I'm standing on my bed looking out of the window. The curtain behind me is damp where I used it to wipe the condensation from the glass. After about ten minutes - an absolute age - I see the milkman turn into the close. I run downstairs and let myself out of the back door.
We are the only two people awake and working at this time of day. I help Mr James deliver milk to the whole close. He doesn't say much, in fact I don't actually remembering him agreeing to my helping him. He looks like my Grandad, in his tweed suit and pork pie hat. He comes to collect his money on a Friday. If my mum changed her order for the next week he said 'Right-ho', just like they do in the Mr. Men books.
I am in awe of the neighbours who treat themselves to gold top. My dad says skimmed milk is just water. I can't understand why anyone has it delivered, but Mrs Ford does. Just one pint. Mr Ford left her for his bit on the side. Her daughter is at university, studying economics. Mum says I can study economics O Level one day. Mrs Ford has her hair done by Vinnie, where my mum goes. I pass Vinnie the yellow and red perm rollers and the thin papers. He asks me if I'd like to be a hairdresser. He says when I'm a bit older I can have a Saturday job, sweeping up.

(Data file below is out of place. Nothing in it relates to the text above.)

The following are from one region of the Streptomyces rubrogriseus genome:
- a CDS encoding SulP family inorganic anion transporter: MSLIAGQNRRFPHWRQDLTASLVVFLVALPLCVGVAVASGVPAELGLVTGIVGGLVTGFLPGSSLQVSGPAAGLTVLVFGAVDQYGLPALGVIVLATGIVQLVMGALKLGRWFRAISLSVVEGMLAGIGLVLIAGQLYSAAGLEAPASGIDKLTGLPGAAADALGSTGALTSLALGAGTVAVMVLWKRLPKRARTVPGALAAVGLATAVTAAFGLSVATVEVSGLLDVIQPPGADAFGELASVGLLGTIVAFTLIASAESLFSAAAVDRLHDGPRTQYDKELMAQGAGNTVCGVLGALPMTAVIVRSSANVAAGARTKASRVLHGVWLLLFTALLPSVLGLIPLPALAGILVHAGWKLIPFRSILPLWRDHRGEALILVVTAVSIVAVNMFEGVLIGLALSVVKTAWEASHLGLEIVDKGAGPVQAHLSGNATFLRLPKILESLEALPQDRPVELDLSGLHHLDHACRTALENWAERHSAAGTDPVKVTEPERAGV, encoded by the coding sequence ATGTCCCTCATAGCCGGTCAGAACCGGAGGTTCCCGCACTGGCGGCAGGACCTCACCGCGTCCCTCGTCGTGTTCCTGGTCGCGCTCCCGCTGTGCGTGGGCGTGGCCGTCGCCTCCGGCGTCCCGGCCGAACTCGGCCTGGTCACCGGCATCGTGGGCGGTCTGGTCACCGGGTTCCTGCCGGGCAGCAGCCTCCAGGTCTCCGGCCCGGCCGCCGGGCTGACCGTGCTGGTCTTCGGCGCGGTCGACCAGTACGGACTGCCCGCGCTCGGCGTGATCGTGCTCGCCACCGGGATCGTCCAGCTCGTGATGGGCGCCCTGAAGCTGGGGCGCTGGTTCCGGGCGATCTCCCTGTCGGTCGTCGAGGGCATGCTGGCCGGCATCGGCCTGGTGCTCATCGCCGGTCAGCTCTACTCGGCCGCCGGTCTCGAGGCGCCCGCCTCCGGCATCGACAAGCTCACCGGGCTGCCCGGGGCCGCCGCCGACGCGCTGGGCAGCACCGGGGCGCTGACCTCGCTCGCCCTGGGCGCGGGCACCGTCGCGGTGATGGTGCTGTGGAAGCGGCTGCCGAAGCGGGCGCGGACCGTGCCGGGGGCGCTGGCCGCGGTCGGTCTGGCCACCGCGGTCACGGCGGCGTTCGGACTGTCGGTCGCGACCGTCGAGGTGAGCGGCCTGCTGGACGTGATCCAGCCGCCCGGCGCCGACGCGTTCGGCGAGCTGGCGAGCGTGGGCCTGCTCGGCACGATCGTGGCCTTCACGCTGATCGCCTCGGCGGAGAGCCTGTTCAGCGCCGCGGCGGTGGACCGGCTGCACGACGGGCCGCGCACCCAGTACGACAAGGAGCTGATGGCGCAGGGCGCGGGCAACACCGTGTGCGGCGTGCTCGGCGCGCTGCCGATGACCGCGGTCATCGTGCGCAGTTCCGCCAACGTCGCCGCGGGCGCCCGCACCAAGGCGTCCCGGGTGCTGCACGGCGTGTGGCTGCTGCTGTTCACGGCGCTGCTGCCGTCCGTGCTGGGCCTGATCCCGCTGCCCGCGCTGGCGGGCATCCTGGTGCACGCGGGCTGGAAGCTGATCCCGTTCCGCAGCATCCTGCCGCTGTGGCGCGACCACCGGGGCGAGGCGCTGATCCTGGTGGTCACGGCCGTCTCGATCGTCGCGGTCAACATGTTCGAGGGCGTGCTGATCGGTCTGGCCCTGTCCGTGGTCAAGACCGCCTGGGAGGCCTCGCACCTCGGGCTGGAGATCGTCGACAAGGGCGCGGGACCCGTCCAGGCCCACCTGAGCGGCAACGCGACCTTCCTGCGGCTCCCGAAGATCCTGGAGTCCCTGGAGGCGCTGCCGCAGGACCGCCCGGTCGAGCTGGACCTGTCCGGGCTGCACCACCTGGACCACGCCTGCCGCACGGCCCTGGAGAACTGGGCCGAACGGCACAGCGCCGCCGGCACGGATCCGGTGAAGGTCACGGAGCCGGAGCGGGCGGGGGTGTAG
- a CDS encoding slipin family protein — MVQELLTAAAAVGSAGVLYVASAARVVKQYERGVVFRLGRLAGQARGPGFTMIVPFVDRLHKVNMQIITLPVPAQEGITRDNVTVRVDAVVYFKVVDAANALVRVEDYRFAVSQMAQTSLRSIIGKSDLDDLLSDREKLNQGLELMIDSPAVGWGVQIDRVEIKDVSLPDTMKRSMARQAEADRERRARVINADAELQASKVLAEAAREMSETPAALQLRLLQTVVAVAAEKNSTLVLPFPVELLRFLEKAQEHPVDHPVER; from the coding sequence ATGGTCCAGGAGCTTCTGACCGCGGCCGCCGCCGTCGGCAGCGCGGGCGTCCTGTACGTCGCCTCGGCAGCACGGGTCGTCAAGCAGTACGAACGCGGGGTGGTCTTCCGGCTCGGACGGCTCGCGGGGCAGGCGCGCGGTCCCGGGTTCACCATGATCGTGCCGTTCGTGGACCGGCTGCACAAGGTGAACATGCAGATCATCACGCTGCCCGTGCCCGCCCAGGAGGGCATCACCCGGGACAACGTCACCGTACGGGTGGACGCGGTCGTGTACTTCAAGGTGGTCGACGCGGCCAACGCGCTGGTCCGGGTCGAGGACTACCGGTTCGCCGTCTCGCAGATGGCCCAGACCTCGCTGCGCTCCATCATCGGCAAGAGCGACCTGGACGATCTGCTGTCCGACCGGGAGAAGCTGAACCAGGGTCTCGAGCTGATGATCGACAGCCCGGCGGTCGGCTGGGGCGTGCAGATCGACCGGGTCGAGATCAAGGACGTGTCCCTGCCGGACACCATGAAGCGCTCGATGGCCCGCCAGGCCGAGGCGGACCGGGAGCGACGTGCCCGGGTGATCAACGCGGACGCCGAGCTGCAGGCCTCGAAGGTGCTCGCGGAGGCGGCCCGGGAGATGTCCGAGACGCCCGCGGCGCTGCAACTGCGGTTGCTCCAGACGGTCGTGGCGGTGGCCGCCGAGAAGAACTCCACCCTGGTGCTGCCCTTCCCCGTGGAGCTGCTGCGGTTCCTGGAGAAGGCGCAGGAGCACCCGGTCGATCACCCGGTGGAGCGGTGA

Some customers are better than others at cleaning their empty bottles. By the end of the close all I can smell is sour milk. Mr James pays me with a yogurt. I can chose any flavour I like. We only have strawberry flavour Ski at home, so I always choose the exotic pineapple flavour and eat it when I get home. I lick the lid last. We keep the empty pots and grow cress in them.
I thought of Mr James this morning, as I always do when I eat a pineapple flavour yogurt, and smiled at the memory of a kind gentleman humouring a little girl each Saturday.